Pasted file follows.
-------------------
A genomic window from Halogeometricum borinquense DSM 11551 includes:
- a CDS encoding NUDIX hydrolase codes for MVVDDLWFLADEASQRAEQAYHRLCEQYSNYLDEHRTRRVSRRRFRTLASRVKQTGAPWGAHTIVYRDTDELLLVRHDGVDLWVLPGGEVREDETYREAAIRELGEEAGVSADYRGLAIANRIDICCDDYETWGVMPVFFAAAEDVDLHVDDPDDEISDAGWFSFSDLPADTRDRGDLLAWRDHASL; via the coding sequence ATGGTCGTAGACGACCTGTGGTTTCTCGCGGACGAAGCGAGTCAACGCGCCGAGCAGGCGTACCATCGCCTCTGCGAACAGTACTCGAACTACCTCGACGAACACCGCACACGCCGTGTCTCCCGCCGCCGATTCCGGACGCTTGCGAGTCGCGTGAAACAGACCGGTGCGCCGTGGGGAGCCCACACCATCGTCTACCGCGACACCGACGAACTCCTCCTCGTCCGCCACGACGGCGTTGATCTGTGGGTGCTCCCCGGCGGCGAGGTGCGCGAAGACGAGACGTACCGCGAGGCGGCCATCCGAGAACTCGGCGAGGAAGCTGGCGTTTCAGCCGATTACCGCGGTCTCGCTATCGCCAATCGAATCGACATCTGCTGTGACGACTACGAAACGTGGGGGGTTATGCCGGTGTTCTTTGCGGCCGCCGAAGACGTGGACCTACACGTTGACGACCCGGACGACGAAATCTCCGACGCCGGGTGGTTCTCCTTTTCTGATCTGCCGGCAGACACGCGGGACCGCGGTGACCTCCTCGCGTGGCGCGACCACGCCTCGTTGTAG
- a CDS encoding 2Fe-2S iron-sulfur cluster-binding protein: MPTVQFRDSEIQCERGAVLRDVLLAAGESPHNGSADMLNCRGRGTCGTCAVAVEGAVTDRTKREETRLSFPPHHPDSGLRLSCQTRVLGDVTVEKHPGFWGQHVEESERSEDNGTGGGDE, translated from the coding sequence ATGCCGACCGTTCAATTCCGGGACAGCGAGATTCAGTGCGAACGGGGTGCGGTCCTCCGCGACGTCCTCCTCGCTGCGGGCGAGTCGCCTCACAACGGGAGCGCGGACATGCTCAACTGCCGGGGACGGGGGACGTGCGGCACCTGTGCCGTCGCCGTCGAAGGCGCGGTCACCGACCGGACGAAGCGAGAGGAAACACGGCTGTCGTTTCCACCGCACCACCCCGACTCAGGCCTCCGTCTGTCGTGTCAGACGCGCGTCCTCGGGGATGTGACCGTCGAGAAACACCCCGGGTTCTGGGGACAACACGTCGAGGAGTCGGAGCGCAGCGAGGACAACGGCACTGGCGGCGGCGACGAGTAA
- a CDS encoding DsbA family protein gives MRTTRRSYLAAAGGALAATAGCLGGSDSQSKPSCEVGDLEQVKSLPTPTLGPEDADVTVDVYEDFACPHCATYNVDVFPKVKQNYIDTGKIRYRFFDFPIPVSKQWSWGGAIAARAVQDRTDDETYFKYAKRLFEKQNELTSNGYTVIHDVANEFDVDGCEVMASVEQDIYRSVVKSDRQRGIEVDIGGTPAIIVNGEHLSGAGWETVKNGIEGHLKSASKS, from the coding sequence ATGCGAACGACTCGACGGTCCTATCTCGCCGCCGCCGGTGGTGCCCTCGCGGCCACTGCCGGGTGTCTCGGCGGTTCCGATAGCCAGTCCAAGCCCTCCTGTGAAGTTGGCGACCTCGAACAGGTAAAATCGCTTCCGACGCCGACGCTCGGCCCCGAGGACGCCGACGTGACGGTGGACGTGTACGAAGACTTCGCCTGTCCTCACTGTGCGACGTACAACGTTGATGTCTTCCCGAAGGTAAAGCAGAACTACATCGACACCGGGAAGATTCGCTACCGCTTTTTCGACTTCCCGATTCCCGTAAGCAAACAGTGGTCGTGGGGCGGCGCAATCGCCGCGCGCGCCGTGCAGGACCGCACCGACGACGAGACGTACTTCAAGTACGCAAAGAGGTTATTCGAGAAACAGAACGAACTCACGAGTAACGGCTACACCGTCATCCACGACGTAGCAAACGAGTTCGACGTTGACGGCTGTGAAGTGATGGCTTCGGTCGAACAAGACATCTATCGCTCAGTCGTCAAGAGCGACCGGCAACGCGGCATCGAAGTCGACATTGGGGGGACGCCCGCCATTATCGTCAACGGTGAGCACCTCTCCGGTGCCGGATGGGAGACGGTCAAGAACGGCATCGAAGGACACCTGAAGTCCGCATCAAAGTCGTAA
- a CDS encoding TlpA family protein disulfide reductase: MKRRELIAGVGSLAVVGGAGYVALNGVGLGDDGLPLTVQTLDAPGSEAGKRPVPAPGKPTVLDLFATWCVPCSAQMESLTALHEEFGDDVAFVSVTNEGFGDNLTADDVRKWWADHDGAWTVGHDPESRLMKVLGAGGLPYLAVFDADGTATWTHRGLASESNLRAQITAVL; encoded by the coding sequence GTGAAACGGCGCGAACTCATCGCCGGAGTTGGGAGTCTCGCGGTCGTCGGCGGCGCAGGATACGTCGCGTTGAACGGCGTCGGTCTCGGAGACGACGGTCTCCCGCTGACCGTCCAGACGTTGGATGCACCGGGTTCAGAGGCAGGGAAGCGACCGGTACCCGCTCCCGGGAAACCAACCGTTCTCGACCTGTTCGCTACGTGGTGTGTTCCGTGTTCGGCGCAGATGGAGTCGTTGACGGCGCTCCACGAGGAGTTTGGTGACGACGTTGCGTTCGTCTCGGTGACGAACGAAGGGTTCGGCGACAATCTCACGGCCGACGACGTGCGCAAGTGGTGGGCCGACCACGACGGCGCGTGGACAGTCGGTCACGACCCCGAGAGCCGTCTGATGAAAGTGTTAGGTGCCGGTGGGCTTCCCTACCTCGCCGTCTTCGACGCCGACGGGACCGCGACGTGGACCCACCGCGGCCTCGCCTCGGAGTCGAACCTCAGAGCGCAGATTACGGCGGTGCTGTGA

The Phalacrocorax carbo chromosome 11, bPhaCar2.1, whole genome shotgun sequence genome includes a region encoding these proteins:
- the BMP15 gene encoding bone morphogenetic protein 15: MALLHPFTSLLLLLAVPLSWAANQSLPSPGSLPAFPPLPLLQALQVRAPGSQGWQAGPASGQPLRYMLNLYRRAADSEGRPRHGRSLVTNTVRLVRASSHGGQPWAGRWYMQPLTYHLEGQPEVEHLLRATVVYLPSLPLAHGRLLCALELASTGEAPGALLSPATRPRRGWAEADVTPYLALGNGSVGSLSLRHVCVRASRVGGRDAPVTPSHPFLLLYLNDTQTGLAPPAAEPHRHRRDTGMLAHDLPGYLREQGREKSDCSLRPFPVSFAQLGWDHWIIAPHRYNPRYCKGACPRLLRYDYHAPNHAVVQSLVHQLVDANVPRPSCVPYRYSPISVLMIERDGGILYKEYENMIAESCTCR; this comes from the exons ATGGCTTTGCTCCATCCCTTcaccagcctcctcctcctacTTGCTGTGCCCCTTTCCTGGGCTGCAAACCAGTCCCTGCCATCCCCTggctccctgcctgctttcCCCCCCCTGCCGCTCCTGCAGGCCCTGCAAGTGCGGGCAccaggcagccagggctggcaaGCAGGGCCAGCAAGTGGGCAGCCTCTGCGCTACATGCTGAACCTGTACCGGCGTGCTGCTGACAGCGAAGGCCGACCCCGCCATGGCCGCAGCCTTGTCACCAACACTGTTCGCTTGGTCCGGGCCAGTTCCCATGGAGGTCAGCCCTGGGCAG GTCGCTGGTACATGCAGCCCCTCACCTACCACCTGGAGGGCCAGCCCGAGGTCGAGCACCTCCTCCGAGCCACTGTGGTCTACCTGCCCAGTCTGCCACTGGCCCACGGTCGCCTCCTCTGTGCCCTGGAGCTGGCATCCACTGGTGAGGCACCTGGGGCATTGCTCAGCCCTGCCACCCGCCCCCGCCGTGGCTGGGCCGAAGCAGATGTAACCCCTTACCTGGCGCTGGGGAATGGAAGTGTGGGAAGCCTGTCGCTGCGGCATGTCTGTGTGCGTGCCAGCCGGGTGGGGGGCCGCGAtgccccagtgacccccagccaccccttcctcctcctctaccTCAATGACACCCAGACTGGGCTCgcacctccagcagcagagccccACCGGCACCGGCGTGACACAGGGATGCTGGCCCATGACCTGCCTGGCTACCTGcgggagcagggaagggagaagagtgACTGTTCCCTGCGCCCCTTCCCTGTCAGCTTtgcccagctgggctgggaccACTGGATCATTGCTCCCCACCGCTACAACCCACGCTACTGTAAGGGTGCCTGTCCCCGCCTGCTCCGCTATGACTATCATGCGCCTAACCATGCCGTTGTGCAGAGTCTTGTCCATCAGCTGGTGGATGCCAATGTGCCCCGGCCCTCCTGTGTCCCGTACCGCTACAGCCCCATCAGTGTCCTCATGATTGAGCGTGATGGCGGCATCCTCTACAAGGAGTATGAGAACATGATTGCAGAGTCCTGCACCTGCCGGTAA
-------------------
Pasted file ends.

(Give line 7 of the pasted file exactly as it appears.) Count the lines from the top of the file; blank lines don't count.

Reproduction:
- the BMP15 gene encoding bone morphogenetic protein 15: MALLHPFTSLLLLLAVPLSWAANQSLPSPGSLPAFPPLPLLQALQVRAPGSQGWQAGPASGQPLRYMLNLYRRAADSEGRPRHGRSLVTNTVRLVRASSHGGQPWAGRWYMQPLTYHLEGQPEVEHLLRATVVYLPSLPLAHGRLLCALELASTGEAPGALLSPATRPRRGWAEADVTPYLALGNGSVGSLSLRHVCVRASRVGGRDAPVTPSHPFLLLYLNDTQTGLAPPAAEPHRHRRDTGMLAHDLPGYLREQGREKSDCSLRPFPVSFAQLGWDHWIIAPHRYNPRYCKGACPRLLRYDYHAPNHAVVQSLVHQLVDANVPRPSCVPYRYSPISVLMIERDGGILYKEYENMIAESCTCR; this comes from the exons ATGGCTTTGCTCCATCCCTTcaccagcctcctcctcctacTTGCTGTGCCCCTTTCCTGGGCTGCAAACCAGTCCCTGCCATCCCCTggctccctgcctgctttcCCCCCCCTGCCGCTCCTGCAGGCCCTGCAAGTGCGGGCAccaggcagccagggctggcaaGCAGGGCCAGCAAGTGGGCAGCCTCTGCGCTACATGCTGAACCTGTACCGGCGTGCTGCTGACAGCGAAGGCCGACCCCGCCATGGCCGCAGCCTTGTCACCAACACTGTTCGCTTGGTCCGGGCCAGTTCCCATGGAGGTCAGCCCTGGGCAG GTCGCTGGTACATGCAGCCCCTCACCTACCACCTGGAGGGCCAGCCCGAGGTCGAGCACCTCCTCCGAGCCACTGTGGTCTACCTGCCCAGTCTGCCACTGGCCCACGGTCGCCTCCTCTGTGCCCTGGAGCTGGCATCCACTGGTGAGGCACCTGGGGCATTGCTCAGCCCTGCCACCCGCCCCCGCCGTGGCTGGGCCGAAGCAGATGTAACCCCTTACCTGGCGCTGGGGAATGGAAGTGTGGGAAGCCTGTCGCTGCGGCATGTCTGTGTGCGTGCCAGCCGGGTGGGGGGCCGCGAtgccccagtgacccccagccaccccttcctcctcctctaccTCAATGACACCCAGACTGGGCTCgcacctccagcagcagagccccACCGGCACCGGCGTGACACAGGGATGCTGGCCCATGACCTGCCTGGCTACCTGcgggagcagggaagggagaagagtgACTGTTCCCTGCGCCCCTTCCCTGTCAGCTTtgcccagctgggctgggaccACTGGATCATTGCTCCCCACCGCTACAACCCACGCTACTGTAAGGGTGCCTGTCCCCGCCTGCTCCGCTATGACTATCATGCGCCTAACCATGCCGTTGTGCAGAGTCTTGTCCATCAGCTGGTGGATGCCAATGTGCCCCGGCCCTCCTGTGTCCCGTACCGCTACAGCCCCATCAGTGTCCTCATGATTGAGCGTGATGGCGGCATCCTCTACAAGGAGTATGAGAACATGATTGCAGAGTCCTGCACCTGCCGGTAA